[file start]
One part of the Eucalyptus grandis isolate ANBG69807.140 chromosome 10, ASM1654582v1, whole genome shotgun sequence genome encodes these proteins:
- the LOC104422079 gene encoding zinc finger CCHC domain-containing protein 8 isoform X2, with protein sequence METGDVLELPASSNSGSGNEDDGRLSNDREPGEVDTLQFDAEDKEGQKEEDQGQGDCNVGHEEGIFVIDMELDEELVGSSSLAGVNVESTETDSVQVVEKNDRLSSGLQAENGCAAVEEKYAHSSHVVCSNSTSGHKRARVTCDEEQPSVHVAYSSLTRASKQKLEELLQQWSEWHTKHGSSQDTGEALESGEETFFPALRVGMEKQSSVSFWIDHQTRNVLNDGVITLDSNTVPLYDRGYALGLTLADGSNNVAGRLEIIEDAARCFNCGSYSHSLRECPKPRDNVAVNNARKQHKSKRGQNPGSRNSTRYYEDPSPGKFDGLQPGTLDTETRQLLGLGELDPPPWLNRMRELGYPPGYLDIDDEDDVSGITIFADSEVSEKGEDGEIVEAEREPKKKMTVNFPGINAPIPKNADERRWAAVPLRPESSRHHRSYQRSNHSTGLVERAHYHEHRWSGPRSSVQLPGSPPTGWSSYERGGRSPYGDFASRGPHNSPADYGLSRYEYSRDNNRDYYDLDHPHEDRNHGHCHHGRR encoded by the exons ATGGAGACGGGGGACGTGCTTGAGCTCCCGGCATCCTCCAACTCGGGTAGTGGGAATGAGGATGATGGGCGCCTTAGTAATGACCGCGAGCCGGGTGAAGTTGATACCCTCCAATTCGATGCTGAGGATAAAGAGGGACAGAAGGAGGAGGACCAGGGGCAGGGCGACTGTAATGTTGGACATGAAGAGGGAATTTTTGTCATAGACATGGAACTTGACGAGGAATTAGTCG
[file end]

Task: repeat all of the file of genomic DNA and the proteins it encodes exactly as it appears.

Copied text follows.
One part of the Eucalyptus grandis isolate ANBG69807.140 chromosome 10, ASM1654582v1, whole genome shotgun sequence genome encodes these proteins:
- the LOC104422079 gene encoding zinc finger CCHC domain-containing protein 8 isoform X2, with protein sequence METGDVLELPASSNSGSGNEDDGRLSNDREPGEVDTLQFDAEDKEGQKEEDQGQGDCNVGHEEGIFVIDMELDEELVGSSSLAGVNVESTETDSVQVVEKNDRLSSGLQAENGCAAVEEKYAHSSHVVCSNSTSGHKRARVTCDEEQPSVHVAYSSLTRASKQKLEELLQQWSEWHTKHGSSQDTGEALESGEETFFPALRVGMEKQSSVSFWIDHQTRNVLNDGVITLDSNTVPLYDRGYALGLTLADGSNNVAGRLEIIEDAARCFNCGSYSHSLRECPKPRDNVAVNNARKQHKSKRGQNPGSRNSTRYYEDPSPGKFDGLQPGTLDTETRQLLGLGELDPPPWLNRMRELGYPPGYLDIDDEDDVSGITIFADSEVSEKGEDGEIVEAEREPKKKMTVNFPGINAPIPKNADERRWAAVPLRPESSRHHRSYQRSNHSTGLVERAHYHEHRWSGPRSSVQLPGSPPTGWSSYERGGRSPYGDFASRGPHNSPADYGLSRYEYSRDNNRDYYDLDHPHEDRNHGHCHHGRR encoded by the exons ATGGAGACGGGGGACGTGCTTGAGCTCCCGGCATCCTCCAACTCGGGTAGTGGGAATGAGGATGATGGGCGCCTTAGTAATGACCGCGAGCCGGGTGAAGTTGATACCCTCCAATTCGATGCTGAGGATAAAGAGGGACAGAAGGAGGAGGACCAGGGGCAGGGCGACTGTAATGTTGGACATGAAGAGGGAATTTTTGTCATAGACATGGAACTTGACGAGGAATTAGTCG